When the mercury dips, people who have the option head inside. It’s fairly obvious other animals don’t have that choice quite so readily available to them. Sure, I’d be happy to share my room with a menagerie of critters in a snow storm, but I have an inkling the Steller’s Jays and Northern Goshawks wouldn’t get along so well. Communicating my willingness to share a warm room would be difficult enough, let alone trying to keep the peace.
Birds can be hard hit by bad weather. Many are well equipped for extremes, more adept at staying alive in a bad storm than you or I. A Golden-crowned Kinglet (Regulus satrapa) lives its winter on the edge of existence. To not give up the ghost, they have to constantly forage, literally right from dawn to dusk. To save time, they stop where they end up at night and huddle in a group to survive the night.
There are plenty of wonderful examples of adaptation but what happens when those behaviors aren’t flexible enough?
I haven’t forgotten we are moving ahead from Winter, but maybe you have noticed that in much of the US, we’ve had a rocky start to what people who eat food call the growing season. A little over two weeks ago here in the Sierras, the first arrivals of Wilson’s and MacGillivray’s Warblers and the typical representatives of flummoxing Empidonax flycatchers appeared. It appeared that they were in full tilt arrival and passage just as the low pressure system decided to started lobbing moisture our way.
Can you imagine a fellow running a marathon, expecting to cross the finish line to warmth and platters heaped with gluttonous portions of chocolate cake, instead finding freezing weather and hardtack? That’s how I think it might have felt to be a Wilson’s Warbler last week.
Even at 4000 feet, the Northern Sierras had snow. What exactly, does a bird who leaves here in the fall, largely to avoid nasty weather, do? Having taken a stroll to see, swaddled in garb that would have simultaneously kept the entire Shackleton Expedition warm, I can tell you one thing – they don’t bother singing.
Male birds are so hopped up on testosterone this time of year and their sole purpose is the make sure they have the best territory. The best assurance of continuous ownership is to sing incessantly. That takes care of most competitors looking to secede your land – the rest you can chase off flaunting your fitness with bright, fresh plumage, and possibly superior bulk. When birds aren’t singing at the usual times or at all, one can presume they’re otherwise occupied. Besides eating and mating, singing is the only thing a typical male songbird should be doing this time of year.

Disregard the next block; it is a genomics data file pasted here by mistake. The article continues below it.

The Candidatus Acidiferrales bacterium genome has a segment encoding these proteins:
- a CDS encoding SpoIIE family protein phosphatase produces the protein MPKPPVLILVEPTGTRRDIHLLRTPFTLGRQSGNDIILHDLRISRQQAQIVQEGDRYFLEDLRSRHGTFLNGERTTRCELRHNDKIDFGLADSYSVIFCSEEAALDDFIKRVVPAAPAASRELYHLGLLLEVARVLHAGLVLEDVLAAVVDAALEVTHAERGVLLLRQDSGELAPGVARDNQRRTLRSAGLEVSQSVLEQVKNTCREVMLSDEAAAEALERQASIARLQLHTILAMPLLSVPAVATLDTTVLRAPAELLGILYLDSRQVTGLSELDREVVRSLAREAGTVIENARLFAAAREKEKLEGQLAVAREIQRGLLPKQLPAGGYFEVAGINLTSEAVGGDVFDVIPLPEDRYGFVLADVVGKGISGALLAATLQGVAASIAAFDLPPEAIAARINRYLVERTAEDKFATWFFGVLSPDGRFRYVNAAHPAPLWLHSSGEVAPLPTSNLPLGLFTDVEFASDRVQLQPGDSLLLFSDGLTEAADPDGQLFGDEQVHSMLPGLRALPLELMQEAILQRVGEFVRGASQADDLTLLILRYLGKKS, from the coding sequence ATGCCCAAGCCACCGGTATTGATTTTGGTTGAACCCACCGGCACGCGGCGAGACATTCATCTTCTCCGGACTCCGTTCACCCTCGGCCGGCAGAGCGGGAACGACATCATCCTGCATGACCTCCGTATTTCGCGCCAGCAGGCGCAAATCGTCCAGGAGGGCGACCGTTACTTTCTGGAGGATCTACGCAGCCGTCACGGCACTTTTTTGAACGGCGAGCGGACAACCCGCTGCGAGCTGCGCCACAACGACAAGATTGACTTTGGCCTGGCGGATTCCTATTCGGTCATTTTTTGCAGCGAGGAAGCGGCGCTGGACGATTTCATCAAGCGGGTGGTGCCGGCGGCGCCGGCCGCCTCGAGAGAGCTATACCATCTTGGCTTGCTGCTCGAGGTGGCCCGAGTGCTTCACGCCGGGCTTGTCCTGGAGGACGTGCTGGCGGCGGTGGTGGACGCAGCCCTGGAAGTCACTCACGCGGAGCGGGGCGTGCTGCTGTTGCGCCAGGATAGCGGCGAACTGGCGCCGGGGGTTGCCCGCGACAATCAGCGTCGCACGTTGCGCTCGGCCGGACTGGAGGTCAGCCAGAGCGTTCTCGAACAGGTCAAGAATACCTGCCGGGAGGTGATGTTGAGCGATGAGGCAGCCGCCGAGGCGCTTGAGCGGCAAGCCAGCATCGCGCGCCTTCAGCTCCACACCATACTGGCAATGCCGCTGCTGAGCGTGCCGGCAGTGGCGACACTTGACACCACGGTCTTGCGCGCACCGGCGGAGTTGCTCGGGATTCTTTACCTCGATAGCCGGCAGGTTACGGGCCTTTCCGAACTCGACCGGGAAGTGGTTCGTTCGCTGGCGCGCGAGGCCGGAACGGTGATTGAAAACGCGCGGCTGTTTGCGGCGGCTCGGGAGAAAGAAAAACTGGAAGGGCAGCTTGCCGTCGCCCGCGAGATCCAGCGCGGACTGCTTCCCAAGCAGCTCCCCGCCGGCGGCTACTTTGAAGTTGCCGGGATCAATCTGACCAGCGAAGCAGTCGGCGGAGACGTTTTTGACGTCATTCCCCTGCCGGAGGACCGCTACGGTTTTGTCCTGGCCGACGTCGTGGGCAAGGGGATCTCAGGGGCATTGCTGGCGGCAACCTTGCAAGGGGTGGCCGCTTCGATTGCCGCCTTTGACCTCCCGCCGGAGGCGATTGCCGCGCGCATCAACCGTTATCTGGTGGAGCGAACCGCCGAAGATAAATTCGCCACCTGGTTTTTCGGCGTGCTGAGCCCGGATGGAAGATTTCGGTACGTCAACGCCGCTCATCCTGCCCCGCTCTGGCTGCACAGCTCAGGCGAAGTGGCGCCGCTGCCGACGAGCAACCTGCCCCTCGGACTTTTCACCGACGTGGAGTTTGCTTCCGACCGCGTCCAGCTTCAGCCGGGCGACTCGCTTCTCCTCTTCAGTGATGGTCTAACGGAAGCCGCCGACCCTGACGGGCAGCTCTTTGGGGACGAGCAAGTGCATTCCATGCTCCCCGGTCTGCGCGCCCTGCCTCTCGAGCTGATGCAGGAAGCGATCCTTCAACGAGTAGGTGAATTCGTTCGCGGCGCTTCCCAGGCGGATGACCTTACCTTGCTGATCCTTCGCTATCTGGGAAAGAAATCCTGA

A side note: even dainty, florid warblers will occasionally resort to physical aggression when a border cannot be properly established. I watched a rival MacGillivray’s Warblers (Oporornistolmiei), chase each other over a half an hour period until they finally started making colliding. Looking exhausted, their struggle culminated in a Manzanita; wrestling with splayed wings and clacking bills. The victor flew out and immediately started singing – the loser crept out, bedraggled, retreating to what I presume was inferior scrub. Resolved.
I don’t have an answer as to what these birds are doing besides trying to hold on. When birds get desperate for food or water, either during migration or a cold snap they’ll show up out of their normal habitat and make use of unusual food sources. Here, they likely arrived with low fat reserves and found little to eat – I can’t imagine insects do much better in freezing weather but maybe that’s conjecture. Food was still around, (how do you think the Kinglets survive?), but I have no doubt there was less of it.
I found some old communications (anecdotal briefs in scientific journals) circa the 1920s, suggesting that birds might re-migrate to lower or more southerly clines when arriving early to poor weather. A communication isn’t researched, statistically proved information. After all, how does one truly study unpredictable disruptions? Still this made decent amount of sense – if it’s too cold to live, leave again till it’s better. In the Sierras, I assume that higher areas where the snow won’t melt till August won’t have successfully breeding birds this year.
Birds, feasibly along with most extant species, have taken considerable time sleuthing seasonal patterns and do a pretty good job knowing when to migrate, breed, molt, etc. Unpredictable weather creates considerable stress. In high alpine areas of Southeastern Arizona, Red-faced Warblers have been documented to simply abandon nest with the advent of late snow (at a rate of 64%!). From a temporal standpoint, that’s adaptive – a pair could die trying to nest in bad conditions. But is this maladaptive in the long term? Climate change, as most educated people should know by now (but probably don’t), isn’t just about simple warming; the seasonal predictability of weather patterns are going the way of a Jackson Pollock painting. The instinct to abandon nests when snow comes late is great in the present. But if you and that hunky warbler hubby of yours keep leaving when things get a little crazy, there’ll be less and less Red-faced Warblers for demented birders to see.
Early arrival is strongly selected for in migrating birds – the earlier you get there, the better chance you have at laying claim to better land. Birds have always run the risk of late snow or bad weather, that’s nothing new. So far as I can tell, no one knows the entire story of what happens to birds when even their best efforts to time their arrival are continually foiled. For all I know many generations of birds in the Sierras have seen this kind of event before. I doubt it was overly disastrous. Really, all I wanted to say was that I felt awfully sorry for those Wilson’s Warblers in the creek behind my bunkhouse (as I sat inside, roasting with a hot toddy and a good book).